From the cave we climbed a little more before joining the Rob Roy Way heading north east to Aberfeldy. We crossed fields and walked through woodland until we came to a road near Tombuis Cottage. We sat on the side of the road to eat lunch before continuing on our way. The views over  the valley were spectacular, in the distance we could see Schiehallion, this area is certainly not the Appin of Dull as it is named on the map.

Schiehallion in the distance.
                                                                                                  On the downside one stretch does go through a plantation which was being harvested and looked a mess of tree stumps and log piles. Eventually we came to a signpost that gave us a choice, a footpath to Aberfeldy or a footpath to The Birks of Aberfeldy. We opted, at Norman's insistence on the latter. The path wandered through birch woods until we came to a second waterfall.
        It looks much better in reality

                                                 But it inspired Rabbie Burns to write a poem

                        The braes ascend like lofty wa's
                         The foamy stream deep-roaring fa's
                        O'erhung wi'  fragrant  spreading shaws, 
                        The birks of Aberfeldy.
                                                                              (verse three)
  Actually he was trying to persuade a young lady to go up there to admire the view. And quite right, it is impressive, and from the falls it's a long long way down to the town on a well constructed path with steps on the really steep bits.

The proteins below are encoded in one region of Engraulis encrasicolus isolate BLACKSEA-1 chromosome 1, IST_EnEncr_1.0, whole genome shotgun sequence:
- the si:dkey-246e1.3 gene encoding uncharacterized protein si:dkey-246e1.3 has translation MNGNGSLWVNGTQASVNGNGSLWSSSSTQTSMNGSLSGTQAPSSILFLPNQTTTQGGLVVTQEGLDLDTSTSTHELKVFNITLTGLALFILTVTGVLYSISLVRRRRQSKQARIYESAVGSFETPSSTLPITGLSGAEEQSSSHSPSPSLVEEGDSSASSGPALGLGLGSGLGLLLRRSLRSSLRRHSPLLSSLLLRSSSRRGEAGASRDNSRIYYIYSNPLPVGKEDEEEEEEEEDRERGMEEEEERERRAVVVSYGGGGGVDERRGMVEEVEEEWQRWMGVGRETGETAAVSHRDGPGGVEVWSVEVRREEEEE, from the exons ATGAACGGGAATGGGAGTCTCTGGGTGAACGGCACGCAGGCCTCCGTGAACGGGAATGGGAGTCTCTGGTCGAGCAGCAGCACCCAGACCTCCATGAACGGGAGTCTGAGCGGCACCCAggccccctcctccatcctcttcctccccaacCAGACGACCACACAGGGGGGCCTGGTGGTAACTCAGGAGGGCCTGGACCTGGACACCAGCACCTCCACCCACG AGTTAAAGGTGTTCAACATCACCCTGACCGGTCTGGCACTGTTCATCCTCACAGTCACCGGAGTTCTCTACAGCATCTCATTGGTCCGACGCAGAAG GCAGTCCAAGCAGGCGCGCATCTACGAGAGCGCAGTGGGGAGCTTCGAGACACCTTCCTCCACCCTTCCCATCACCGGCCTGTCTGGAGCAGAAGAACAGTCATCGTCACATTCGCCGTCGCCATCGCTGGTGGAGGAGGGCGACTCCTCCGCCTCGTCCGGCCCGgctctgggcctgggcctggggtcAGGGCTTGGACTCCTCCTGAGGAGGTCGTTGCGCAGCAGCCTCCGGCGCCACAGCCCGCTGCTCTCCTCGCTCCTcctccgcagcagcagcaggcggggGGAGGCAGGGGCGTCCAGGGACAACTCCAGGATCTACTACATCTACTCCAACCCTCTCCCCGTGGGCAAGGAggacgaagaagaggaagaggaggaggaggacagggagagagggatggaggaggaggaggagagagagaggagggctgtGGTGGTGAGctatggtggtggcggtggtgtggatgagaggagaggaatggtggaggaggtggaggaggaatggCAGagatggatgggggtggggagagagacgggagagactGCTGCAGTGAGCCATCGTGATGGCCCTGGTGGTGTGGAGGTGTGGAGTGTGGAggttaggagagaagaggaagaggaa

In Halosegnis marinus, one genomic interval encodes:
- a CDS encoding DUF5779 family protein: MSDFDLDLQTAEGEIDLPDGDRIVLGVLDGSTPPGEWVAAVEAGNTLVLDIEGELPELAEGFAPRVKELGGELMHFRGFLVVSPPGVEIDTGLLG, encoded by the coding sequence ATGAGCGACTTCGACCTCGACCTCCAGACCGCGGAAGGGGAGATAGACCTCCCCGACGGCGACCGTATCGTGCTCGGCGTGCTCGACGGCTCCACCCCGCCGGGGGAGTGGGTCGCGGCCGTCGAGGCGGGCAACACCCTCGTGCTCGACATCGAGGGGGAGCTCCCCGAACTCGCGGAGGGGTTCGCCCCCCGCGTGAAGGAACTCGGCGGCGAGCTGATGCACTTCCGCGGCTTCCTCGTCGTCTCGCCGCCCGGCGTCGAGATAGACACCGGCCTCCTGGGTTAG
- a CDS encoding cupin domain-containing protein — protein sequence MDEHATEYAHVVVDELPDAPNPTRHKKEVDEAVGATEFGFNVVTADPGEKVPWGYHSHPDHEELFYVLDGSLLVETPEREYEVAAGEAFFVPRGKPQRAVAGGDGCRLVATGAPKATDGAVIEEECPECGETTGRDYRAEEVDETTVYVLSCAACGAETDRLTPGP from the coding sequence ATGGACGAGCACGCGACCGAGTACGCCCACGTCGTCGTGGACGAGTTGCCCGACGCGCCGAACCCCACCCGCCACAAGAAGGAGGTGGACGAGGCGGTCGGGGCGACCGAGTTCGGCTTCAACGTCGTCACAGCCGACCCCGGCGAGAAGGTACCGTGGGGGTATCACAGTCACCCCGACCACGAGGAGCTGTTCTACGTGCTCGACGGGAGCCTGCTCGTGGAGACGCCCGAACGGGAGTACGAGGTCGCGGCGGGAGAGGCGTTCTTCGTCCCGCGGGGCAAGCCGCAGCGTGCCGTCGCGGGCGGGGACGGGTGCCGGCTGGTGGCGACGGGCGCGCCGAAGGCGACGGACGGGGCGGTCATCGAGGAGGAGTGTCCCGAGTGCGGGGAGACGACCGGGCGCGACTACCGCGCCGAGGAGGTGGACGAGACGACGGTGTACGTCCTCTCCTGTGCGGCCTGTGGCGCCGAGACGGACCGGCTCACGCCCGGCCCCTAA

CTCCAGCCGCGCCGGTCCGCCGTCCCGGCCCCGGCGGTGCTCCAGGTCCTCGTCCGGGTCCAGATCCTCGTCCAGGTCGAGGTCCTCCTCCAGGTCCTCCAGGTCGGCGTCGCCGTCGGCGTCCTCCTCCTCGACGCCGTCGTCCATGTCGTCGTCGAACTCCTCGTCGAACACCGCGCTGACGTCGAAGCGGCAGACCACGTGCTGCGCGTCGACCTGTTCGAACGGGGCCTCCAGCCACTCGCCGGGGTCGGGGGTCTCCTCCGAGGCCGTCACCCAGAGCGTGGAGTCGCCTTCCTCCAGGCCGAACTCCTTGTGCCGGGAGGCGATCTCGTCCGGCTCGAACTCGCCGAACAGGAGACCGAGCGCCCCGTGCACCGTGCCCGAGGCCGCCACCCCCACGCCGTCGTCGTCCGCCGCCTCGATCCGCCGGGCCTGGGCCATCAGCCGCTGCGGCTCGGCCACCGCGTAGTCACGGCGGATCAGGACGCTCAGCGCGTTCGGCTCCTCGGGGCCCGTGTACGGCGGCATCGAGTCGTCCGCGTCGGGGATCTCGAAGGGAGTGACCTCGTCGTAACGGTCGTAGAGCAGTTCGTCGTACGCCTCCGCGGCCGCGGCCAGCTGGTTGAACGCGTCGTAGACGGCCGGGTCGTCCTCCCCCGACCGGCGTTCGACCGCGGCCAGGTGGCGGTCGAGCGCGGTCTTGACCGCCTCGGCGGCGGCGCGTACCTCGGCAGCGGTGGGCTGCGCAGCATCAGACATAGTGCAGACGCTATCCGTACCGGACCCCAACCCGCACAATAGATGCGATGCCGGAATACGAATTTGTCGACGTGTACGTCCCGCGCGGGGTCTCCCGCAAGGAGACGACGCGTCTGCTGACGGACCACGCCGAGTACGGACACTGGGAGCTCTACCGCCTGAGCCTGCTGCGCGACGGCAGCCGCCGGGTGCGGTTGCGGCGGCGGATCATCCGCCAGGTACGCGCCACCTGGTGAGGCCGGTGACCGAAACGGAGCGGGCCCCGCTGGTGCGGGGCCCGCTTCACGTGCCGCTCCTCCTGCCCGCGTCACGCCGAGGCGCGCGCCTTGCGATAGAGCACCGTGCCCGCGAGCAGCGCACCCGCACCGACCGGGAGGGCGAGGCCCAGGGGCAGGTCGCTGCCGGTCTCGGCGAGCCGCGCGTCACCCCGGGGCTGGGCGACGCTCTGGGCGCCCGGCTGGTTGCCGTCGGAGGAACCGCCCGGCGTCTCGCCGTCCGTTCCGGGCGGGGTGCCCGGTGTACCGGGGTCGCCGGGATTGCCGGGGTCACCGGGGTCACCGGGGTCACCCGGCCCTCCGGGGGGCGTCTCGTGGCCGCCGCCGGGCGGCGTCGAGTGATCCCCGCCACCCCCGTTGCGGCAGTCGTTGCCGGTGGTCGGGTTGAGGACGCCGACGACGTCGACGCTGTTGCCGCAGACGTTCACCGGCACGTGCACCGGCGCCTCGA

Rab C Burns, Norman, John C,Brian
 This walk was longer than Norman had thought.  GPS said 12.3 miles, pedometer claimed 11.3 with 32100 steps.

 Back at the chalet we fed on Spaghetti Bolognese made by John C, and we ate every scrap before tapping the barrel of Shuggy Boat Blonde Special, it helps with Le Tour and Still Game.

Friday July 17th.
During the night it rained, heavily and with thunder. Most of the morning it rained heavily too but by lunch time we decided we needed to get out at least and went to look round Killin. The town has one or two points of interest. We visited the long house at Moirlanach, which is owned by the Scottish National Trust and only opens on Wednesday and Saturday but we did get to look through the window. This old building was home for a family for several hundred years up to the 1960s. The family at one time were self supporting, keeping a few cows, chickens and sheep, growing vegetables and a crop. One end of the building housed animals over the winter, the other end was home. Shame it was shut.
We also visited the ruins of the castle, more like a bastle house. The grounds contained the graves of some Campbells, nineteenth century Campbells that is.
                                              The Longhouse, originally thatched

Ruins of the castle.
For dinner that night we had a Moroccan style lamb stew with apricots and couscous. Followed by ice cream and a sweet wine. Didn't we eat well?
                                                   Inside "Crannog" chalet
                               Beer pump just to the right of the window

Saturday July 18th
Up early, fed, watered and packed by 10am and we cleaned up a bit  too before leaving for home after another very successful Gentlemen's Week. Next year; The West Highland Way.